Lee’s Summit Mayor Randy Rhoads will seek a second term, making the announcement to the Journal April 8.
“I’m letting people know I’m going to run for mayor,” Rhoads said in an interview. He said that while the campaign won’t start for a long time, there were rumblings about his future plans so he wanted to let people know.
“In other words, my wife said it’s OK,” Rhoads said.
Filing for the Lee’s Summit municipal offices begins Dec. 17 to Jan. 21, 2014. The election will be April 8, 2014.
Rhoads served 12 years as a council member, first elected in 1998. He won the office from long-time Mayor Karen Messerli in April of 2010.
During his first term the city has coped with an at-best stagnant economy and an expensive $15.5 million court settlement. That resulted in the city losing it Aaa bond rating. He said that during those difficulties the city managed its resources efficiently.
“I’m hoping I’ll get credit for bringing stability to the mayor’s office,” Rhoads said.
Rhoads said he hopes to lead the city in a recovering economy where the city’s housing starts rebound.
“It adds a level of excitement to a community, and people look forward to being in that community,” he said.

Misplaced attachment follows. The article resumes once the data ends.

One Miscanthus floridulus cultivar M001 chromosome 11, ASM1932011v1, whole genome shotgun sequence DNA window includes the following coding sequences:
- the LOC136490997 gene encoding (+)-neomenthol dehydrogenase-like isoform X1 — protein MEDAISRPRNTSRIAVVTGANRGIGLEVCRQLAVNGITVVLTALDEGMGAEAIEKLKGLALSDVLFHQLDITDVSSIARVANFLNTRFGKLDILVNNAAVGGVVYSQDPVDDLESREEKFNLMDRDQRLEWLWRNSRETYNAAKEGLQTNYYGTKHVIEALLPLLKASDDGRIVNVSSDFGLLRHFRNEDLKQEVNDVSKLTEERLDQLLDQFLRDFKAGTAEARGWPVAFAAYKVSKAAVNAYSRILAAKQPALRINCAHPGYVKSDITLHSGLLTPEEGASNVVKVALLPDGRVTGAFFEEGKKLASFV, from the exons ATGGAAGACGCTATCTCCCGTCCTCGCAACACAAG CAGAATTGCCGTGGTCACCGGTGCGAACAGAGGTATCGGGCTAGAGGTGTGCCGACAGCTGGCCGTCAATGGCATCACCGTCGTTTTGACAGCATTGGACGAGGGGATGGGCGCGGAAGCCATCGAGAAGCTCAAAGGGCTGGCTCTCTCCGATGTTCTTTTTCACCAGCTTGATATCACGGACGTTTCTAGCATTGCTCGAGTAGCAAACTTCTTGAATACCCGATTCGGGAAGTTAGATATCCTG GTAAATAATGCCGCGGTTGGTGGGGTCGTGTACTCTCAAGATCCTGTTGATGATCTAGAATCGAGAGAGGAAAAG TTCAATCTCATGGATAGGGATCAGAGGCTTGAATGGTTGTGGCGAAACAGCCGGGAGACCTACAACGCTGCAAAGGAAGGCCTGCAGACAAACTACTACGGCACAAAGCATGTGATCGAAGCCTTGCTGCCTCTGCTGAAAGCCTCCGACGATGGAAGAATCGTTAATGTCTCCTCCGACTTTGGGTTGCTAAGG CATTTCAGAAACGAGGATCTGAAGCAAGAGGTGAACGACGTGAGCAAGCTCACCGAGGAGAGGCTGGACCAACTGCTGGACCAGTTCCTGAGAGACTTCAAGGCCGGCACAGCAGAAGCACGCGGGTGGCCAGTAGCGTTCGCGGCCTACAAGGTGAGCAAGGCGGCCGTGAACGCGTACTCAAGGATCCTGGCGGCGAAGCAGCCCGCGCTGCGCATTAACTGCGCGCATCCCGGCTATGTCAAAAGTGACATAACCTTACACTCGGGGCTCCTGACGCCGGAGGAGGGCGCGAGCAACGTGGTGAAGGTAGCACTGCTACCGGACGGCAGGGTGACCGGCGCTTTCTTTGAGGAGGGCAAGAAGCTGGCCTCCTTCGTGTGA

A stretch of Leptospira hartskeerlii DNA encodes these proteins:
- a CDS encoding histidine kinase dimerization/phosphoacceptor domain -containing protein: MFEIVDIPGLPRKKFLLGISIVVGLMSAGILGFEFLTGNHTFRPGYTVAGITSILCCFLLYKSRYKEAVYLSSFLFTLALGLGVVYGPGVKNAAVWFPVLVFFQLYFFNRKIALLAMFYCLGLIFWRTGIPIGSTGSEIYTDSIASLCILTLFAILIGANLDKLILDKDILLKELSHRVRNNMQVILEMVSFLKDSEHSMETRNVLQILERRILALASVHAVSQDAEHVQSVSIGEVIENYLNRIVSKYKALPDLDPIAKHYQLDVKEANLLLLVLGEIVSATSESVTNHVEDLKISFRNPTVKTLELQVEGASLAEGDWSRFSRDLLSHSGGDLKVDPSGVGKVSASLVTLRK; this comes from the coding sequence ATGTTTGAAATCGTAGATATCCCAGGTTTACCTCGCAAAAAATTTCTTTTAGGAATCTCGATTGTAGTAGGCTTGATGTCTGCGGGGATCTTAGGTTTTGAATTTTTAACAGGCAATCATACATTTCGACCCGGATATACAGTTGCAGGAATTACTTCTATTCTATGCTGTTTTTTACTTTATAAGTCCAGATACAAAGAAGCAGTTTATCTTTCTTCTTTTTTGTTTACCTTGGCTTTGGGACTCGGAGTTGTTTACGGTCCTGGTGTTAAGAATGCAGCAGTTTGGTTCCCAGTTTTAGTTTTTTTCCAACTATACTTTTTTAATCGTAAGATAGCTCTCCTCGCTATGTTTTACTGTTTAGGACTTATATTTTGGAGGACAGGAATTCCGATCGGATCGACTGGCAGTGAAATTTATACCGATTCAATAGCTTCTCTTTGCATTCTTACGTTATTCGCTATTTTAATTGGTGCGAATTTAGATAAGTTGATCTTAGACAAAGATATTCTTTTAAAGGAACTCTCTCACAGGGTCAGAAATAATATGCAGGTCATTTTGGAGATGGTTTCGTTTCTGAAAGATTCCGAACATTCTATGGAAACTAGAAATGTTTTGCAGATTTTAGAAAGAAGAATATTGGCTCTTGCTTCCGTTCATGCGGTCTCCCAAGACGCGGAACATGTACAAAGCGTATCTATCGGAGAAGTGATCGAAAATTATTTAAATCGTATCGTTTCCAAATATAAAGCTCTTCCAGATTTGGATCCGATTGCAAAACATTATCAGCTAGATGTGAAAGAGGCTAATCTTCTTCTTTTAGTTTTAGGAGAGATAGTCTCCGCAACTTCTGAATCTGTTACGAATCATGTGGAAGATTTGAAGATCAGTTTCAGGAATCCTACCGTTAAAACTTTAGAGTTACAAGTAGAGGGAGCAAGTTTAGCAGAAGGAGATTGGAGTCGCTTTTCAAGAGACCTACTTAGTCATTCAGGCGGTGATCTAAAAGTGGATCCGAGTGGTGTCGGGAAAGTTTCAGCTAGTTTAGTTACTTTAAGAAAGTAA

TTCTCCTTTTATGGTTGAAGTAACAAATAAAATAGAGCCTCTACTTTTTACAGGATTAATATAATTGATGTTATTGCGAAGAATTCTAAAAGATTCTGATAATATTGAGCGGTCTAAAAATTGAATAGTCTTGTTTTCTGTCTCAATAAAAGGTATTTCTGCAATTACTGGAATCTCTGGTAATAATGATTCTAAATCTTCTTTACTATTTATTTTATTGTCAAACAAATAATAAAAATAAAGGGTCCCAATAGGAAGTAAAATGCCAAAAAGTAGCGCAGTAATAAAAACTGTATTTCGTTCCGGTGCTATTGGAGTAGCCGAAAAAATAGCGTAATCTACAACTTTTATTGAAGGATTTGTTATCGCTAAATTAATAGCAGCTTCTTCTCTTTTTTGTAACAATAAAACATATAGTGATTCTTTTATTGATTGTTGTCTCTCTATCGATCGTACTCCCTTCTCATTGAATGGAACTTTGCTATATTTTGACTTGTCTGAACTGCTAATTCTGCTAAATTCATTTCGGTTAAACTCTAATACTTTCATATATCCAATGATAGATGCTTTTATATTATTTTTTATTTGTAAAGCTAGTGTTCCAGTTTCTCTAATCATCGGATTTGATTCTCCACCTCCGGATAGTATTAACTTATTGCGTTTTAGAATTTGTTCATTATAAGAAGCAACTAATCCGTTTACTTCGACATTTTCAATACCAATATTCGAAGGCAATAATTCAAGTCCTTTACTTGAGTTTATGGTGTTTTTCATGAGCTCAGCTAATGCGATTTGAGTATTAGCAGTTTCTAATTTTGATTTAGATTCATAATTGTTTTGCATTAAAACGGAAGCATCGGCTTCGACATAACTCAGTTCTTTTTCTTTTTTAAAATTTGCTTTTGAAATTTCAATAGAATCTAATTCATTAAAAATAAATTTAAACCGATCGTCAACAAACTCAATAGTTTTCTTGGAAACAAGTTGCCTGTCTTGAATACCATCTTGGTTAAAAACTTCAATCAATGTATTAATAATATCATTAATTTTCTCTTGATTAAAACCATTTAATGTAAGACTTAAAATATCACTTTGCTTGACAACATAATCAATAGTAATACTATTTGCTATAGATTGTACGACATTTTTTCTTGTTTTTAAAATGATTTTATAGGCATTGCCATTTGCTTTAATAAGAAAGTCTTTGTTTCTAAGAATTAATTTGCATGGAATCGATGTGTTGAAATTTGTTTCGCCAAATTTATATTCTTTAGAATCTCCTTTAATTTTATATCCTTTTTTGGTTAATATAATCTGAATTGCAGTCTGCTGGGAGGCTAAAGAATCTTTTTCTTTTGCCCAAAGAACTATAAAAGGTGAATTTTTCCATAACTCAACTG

Rhoads said he’s never been an “in your face” leader and expects to continue that style. “I act when I think it’s necessary,” Rhoads said. “I’ll push, but a lot of times I’ll do it behind closed doors.”
Terms also will end for council members Kathy Hofmann, Ed Cockrell, who are term limited can’t run for those seats. They could run for the other district seat in 2016.
The seats of District 4 Councilmember David Mosby and District 2 Councilmember Brian Whitley also will be open. Because of redistricting, Whitley would have to file for the open District 1 seat if he wants to run for council member.
Rhoads said he wants to work closely with the University of Central Missouri to help it establish a bigger footprint in Lee’s Summit and with Metropolitan Community College-Longview as it looks for new leadership with President Fred Grogan retiring.
He noted that next several years its likely that senior members of city staff also will be retiring and deciding who takes those positions will have a major affect on Lee’s Summit’s future.
“I’d like to be able to leave my fingerprints there and help in those decisions,” Rhoads said.